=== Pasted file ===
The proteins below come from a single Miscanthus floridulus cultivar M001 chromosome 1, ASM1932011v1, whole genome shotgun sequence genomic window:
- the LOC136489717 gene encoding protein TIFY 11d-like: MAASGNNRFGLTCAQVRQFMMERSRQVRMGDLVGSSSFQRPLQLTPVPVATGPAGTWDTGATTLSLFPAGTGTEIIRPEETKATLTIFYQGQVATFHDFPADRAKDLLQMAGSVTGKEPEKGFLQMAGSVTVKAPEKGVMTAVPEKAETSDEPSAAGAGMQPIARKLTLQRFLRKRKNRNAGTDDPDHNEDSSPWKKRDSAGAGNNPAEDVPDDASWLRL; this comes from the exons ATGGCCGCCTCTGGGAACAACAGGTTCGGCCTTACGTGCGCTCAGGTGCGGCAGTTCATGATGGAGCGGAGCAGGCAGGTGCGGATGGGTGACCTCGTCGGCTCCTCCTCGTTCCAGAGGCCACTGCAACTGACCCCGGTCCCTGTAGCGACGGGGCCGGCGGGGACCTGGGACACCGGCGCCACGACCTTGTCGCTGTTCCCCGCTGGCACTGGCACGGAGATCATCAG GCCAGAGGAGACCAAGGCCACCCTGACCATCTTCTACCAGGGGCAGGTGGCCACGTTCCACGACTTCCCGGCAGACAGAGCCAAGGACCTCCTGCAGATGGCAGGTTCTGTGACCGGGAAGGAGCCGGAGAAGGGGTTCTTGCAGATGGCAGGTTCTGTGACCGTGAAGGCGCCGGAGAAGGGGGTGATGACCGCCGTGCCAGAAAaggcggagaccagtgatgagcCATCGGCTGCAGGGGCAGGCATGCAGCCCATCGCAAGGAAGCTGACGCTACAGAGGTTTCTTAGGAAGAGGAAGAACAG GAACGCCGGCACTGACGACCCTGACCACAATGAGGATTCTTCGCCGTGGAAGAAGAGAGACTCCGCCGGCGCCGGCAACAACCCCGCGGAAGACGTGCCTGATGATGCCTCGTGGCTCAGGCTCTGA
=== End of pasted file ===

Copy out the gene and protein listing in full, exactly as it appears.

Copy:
The proteins below come from a single Miscanthus floridulus cultivar M001 chromosome 1, ASM1932011v1, whole genome shotgun sequence genomic window:
- the LOC136489717 gene encoding protein TIFY 11d-like: MAASGNNRFGLTCAQVRQFMMERSRQVRMGDLVGSSSFQRPLQLTPVPVATGPAGTWDTGATTLSLFPAGTGTEIIRPEETKATLTIFYQGQVATFHDFPADRAKDLLQMAGSVTGKEPEKGFLQMAGSVTVKAPEKGVMTAVPEKAETSDEPSAAGAGMQPIARKLTLQRFLRKRKNRNAGTDDPDHNEDSSPWKKRDSAGAGNNPAEDVPDDASWLRL; this comes from the exons ATGGCCGCCTCTGGGAACAACAGGTTCGGCCTTACGTGCGCTCAGGTGCGGCAGTTCATGATGGAGCGGAGCAGGCAGGTGCGGATGGGTGACCTCGTCGGCTCCTCCTCGTTCCAGAGGCCACTGCAACTGACCCCGGTCCCTGTAGCGACGGGGCCGGCGGGGACCTGGGACACCGGCGCCACGACCTTGTCGCTGTTCCCCGCTGGCACTGGCACGGAGATCATCAG GCCAGAGGAGACCAAGGCCACCCTGACCATCTTCTACCAGGGGCAGGTGGCCACGTTCCACGACTTCCCGGCAGACAGAGCCAAGGACCTCCTGCAGATGGCAGGTTCTGTGACCGGGAAGGAGCCGGAGAAGGGGTTCTTGCAGATGGCAGGTTCTGTGACCGTGAAGGCGCCGGAGAAGGGGGTGATGACCGCCGTGCCAGAAAaggcggagaccagtgatgagcCATCGGCTGCAGGGGCAGGCATGCAGCCCATCGCAAGGAAGCTGACGCTACAGAGGTTTCTTAGGAAGAGGAAGAACAG GAACGCCGGCACTGACGACCCTGACCACAATGAGGATTCTTCGCCGTGGAAGAAGAGAGACTCCGCCGGCGCCGGCAACAACCCCGCGGAAGACGTGCCTGATGATGCCTCGTGGCTCAGGCTCTGA